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Saturday, October 25, 2014 |  Madison, WI: 57.0° F  Fog/Mist
The Daily
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Businesses compete, burn calories and save gas with Get Up and Bike Wisconsin Challenge

Bike to Work Week's popular Commuter Challenge has outgrown Bike to Work Week and split off to become the Get Up and Bike Wisconsin Challenge. With thousands of bicycle commuters competing last year in a statewide competition to claim Bike to Work Week mileage bragging rights, this may have been inevitable.

Amanda White, the Bicycle Federation of Wisconsin's associate director, hopes the Challenge in partnership with title sponsor Scott brands -- will carry momentum generated by Bike to Work Week through the warmest months of the bicycle-commuting season. Underway since mid-May and continuing through the end of September, the challenge is generating results that suggest White's ambitions are well-founded.

Through its first eight days, the challenge had registered more than 3,200 participants representing scores of employers -- including some you might expect (Planet Bike, Saris Cycling Group, Trek Bicycle Corp.) but also many you might not (Alliant Energy, American TV, Harley-Davidson, Johnson Controls, Madison Gas & Electric, MillerCoors, Oshkosh Truck Defense, Spectrum Brands, The Sow's Ear, United Parcel Service, US Bancorp), plus various municipalities, fire and police departments, legal firms, colleges and school districts.

So far, participants have logged a total of almost 70,000 miles (though these numbers climb almost every time you revisit the Challenge website, and by the time you read this may have climbed by hundreds or even thousands of additional miles). The database calculator figures this has burned a collective 1.25 million calories, saving almost 30,000 pounds of carbon dioxide that would have been spewed through automobile exhaust had these commutes been driven in automobiles. The database also calculates dollar savings.

The participant database generates leader boards listing individuals, employers, teams and metropolitan statistical areas. (In the latter category, Madison ranks second at this writing, behind only all the state's non-metropolitan areas.) The variety on the list of employers suggests a growing range of businesses interested in promoting employee wellness while suppressing health-insurance and transportation costs.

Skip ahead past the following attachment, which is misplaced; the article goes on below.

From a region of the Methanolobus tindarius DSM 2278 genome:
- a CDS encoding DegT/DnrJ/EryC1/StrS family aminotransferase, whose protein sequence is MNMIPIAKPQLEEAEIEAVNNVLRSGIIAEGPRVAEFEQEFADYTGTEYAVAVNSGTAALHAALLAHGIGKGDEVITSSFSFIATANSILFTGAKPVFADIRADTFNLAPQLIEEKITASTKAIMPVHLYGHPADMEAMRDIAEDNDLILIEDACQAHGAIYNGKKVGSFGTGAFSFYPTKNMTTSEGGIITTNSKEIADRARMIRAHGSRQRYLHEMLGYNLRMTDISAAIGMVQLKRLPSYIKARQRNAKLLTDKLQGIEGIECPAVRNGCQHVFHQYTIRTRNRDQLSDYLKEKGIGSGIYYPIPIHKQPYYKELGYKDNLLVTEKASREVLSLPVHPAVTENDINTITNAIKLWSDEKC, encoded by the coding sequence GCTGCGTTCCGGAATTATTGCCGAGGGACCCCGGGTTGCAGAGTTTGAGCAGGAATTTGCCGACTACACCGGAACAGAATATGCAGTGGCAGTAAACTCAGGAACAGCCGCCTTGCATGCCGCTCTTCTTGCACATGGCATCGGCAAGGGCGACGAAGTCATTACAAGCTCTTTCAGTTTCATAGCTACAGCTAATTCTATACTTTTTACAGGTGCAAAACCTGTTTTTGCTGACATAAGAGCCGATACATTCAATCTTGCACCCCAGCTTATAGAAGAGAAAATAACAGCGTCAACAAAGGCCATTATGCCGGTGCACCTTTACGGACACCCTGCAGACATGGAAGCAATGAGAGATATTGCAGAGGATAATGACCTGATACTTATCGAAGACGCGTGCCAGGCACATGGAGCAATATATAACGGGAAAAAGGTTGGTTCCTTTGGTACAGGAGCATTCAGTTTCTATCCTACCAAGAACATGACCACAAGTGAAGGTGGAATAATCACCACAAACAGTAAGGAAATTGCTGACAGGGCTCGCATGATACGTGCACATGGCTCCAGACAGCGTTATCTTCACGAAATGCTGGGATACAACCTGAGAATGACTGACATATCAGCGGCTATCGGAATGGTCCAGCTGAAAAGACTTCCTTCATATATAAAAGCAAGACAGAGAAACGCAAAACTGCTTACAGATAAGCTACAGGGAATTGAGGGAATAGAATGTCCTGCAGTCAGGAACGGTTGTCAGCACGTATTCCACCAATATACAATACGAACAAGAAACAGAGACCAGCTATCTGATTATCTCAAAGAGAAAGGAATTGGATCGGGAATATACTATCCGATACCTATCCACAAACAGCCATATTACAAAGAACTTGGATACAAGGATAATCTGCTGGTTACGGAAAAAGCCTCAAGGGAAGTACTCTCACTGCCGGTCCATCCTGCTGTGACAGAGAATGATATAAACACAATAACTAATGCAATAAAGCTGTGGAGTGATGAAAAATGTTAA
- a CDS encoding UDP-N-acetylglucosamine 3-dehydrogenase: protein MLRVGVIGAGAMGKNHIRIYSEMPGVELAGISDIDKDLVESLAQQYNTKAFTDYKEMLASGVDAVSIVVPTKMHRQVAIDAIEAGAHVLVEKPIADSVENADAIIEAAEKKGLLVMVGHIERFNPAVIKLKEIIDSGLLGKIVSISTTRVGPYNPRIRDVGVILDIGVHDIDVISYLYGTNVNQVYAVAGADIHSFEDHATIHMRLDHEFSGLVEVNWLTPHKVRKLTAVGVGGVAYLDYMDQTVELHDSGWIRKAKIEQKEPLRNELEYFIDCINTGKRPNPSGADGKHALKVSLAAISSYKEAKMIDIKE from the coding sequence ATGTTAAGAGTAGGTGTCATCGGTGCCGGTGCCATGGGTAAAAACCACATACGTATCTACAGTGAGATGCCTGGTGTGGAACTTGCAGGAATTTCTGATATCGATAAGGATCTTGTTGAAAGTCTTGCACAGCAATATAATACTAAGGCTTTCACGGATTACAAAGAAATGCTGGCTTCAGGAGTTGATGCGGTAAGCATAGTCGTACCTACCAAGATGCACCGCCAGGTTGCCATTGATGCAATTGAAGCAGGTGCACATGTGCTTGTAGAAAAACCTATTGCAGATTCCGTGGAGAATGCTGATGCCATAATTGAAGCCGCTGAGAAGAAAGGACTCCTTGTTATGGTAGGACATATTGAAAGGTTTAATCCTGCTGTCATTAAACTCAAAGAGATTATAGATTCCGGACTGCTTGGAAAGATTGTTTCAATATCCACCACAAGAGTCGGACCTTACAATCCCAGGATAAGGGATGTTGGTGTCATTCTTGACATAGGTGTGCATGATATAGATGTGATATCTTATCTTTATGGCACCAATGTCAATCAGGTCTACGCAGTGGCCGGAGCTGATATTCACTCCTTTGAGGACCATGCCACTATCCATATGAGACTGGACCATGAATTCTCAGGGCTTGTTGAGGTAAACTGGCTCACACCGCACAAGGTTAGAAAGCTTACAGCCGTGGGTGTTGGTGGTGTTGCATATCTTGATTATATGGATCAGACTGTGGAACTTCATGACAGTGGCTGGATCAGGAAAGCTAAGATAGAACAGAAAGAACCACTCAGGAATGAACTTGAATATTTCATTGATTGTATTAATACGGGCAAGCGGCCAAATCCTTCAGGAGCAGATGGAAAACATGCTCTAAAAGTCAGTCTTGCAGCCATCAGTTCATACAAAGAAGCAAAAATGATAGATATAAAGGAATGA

At the moment, Kimberly-Clark has jumped out to a commanding lead, closing in on 5,000 miles at this writing, with Epic Systems in hot pursuit at about 3,200 miles (though these numbers climb almost every time you log back on, and by the time you read this may have climbed by hundreds more miles). UW-Madison is next, followed by Northwestern Mutual, the cities of Milwaukee and Madison, Briggs and Stratton, Promega and the Madison Metropolitan Sewerage District.

"Anybody can log on and see the real-time data," says White.

Beyond the early rivalries established by the Challenge, incentives include periodic prize drawings. Challenge participants are awarded one entry into the drawing for each trip they commute by bike (up to two points per day for one round-trip) and for each 10 miles logged during their bicycle commutes. The winner of the drawing at the end of Bike to Work Week, for example, gets a new Schwinn bike, according to White.

"What we want to do with the Challenge is extend that Bike to Work Week effort and make it more habitual, so people don't do Bike to Work Week and then slack off," says White. By the end of the Challenge, organizers hope to see some big cumulative total numbers. "Our goal," says White, "is a million miles."

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